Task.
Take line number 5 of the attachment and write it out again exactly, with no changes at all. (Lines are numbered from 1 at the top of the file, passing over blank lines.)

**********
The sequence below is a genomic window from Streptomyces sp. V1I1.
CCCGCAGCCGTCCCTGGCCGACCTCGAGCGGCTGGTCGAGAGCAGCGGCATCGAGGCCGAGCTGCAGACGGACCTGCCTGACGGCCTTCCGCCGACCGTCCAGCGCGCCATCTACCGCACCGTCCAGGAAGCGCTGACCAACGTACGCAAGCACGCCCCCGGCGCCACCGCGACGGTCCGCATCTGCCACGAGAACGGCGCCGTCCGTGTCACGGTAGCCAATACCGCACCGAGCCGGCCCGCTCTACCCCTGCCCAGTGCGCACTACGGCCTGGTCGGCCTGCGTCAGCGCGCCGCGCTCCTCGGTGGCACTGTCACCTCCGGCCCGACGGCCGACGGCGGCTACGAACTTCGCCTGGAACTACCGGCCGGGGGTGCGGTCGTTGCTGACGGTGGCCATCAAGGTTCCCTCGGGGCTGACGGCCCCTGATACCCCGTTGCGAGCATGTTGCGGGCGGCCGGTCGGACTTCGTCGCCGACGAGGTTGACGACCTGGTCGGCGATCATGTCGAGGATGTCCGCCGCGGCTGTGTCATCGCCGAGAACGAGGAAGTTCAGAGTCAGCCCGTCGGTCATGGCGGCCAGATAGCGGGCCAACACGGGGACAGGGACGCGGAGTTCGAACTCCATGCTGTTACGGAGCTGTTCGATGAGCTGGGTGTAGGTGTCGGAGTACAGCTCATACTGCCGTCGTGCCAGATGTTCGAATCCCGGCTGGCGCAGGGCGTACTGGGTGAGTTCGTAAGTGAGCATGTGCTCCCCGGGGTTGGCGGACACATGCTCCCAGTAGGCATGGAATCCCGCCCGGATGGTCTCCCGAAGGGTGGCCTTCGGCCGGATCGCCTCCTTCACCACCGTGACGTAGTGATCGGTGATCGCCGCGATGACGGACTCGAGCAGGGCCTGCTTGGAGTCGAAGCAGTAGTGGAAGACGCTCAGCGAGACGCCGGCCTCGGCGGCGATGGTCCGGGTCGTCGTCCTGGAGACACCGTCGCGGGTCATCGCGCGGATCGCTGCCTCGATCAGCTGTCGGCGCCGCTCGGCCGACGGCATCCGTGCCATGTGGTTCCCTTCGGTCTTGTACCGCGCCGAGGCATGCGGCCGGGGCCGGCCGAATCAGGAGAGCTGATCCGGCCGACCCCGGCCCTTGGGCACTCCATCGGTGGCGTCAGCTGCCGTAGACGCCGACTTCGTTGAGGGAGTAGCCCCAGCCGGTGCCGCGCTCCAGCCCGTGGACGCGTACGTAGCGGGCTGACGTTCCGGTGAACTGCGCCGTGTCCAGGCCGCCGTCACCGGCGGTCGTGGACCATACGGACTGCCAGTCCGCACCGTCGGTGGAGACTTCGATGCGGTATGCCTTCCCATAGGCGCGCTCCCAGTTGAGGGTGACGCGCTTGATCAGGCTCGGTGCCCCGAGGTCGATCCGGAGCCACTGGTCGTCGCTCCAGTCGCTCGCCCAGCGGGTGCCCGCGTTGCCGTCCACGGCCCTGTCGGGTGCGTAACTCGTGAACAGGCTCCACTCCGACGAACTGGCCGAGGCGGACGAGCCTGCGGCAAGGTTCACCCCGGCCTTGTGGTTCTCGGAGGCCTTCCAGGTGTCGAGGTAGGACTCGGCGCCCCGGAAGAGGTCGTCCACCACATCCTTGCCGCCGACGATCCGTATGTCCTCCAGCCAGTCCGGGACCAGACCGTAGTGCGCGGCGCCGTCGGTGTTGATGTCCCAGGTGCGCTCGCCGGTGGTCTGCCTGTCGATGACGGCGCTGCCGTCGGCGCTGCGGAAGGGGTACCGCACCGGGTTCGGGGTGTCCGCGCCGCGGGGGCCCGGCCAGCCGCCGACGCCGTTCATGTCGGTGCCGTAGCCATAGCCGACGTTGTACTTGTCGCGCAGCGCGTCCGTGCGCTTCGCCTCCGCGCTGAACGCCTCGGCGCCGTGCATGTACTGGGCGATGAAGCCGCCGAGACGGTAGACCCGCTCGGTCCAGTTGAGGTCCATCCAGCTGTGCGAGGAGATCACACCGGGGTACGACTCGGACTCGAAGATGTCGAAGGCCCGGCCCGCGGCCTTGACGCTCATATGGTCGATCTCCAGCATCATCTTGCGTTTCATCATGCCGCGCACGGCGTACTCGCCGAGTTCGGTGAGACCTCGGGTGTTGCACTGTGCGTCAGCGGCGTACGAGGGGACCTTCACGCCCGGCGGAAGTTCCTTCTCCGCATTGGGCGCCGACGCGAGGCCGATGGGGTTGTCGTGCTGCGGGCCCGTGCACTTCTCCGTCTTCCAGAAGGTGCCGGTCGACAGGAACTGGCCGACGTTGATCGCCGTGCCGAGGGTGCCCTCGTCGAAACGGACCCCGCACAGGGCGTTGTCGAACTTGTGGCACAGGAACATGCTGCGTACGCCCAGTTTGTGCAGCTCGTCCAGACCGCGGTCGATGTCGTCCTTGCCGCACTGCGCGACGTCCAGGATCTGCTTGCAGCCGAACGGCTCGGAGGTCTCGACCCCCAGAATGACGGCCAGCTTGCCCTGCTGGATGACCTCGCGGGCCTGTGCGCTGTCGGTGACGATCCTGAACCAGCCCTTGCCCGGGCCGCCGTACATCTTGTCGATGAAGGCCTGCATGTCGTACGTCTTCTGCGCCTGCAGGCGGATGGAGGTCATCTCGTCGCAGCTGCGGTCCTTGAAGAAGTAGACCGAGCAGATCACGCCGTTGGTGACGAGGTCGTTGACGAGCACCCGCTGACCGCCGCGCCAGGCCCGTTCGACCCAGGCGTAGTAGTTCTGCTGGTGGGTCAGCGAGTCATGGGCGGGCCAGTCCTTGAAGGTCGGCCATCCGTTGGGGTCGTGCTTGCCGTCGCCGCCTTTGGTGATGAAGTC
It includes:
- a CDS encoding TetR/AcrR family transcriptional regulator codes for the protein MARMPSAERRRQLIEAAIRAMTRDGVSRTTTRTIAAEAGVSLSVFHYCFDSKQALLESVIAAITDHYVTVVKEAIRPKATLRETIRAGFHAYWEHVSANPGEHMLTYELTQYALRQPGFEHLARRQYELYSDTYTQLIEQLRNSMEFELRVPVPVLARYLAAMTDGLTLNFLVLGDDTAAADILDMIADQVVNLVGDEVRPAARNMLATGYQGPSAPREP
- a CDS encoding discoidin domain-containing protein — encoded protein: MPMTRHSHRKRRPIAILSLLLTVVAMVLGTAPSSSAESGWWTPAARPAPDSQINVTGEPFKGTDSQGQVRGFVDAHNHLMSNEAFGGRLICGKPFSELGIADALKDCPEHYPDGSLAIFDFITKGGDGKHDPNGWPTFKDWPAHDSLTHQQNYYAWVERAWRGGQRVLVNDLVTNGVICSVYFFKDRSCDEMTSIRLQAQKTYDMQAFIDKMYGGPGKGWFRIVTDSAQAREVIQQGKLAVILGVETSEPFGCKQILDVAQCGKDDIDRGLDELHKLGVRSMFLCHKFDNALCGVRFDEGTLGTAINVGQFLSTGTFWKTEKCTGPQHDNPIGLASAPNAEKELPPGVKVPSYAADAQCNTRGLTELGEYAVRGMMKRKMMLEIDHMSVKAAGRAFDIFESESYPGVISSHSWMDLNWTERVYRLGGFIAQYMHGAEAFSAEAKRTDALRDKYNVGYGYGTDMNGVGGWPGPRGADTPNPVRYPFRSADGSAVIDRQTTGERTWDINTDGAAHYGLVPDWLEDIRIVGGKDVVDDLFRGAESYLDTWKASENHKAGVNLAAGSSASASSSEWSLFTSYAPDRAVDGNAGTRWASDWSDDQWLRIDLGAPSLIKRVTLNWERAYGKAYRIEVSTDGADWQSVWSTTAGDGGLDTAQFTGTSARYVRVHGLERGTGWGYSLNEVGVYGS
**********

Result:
- a CDS encoding discoidin domain-containing protein — encoded protein: MPMTRHSHRKRRPIAILSLLLTVVAMVLGTAPSSSAESGWWTPAARPAPDSQINVTGEPFKGTDSQGQVRGFVDAHNHLMSNEAFGGRLICGKPFSELGIADALKDCPEHYPDGSLAIFDFITKGGDGKHDPNGWPTFKDWPAHDSLTHQQNYYAWVERAWRGGQRVLVNDLVTNGVICSVYFFKDRSCDEMTSIRLQAQKTYDMQAFIDKMYGGPGKGWFRIVTDSAQAREVIQQGKLAVILGVETSEPFGCKQILDVAQCGKDDIDRGLDELHKLGVRSMFLCHKFDNALCGVRFDEGTLGTAINVGQFLSTGTFWKTEKCTGPQHDNPIGLASAPNAEKELPPGVKVPSYAADAQCNTRGLTELGEYAVRGMMKRKMMLEIDHMSVKAAGRAFDIFESESYPGVISSHSWMDLNWTERVYRLGGFIAQYMHGAEAFSAEAKRTDALRDKYNVGYGYGTDMNGVGGWPGPRGADTPNPVRYPFRSADGSAVIDRQTTGERTWDINTDGAAHYGLVPDWLEDIRIVGGKDVVDDLFRGAESYLDTWKASENHKAGVNLAAGSSASASSSEWSLFTSYAPDRAVDGNAGTRWASDWSDDQWLRIDLGAPSLIKRVTLNWERAYGKAYRIEVSTDGADWQSVWSTTAGDGGLDTAQFTGTSARYVRVHGLERGTGWGYSLNEVGVYGS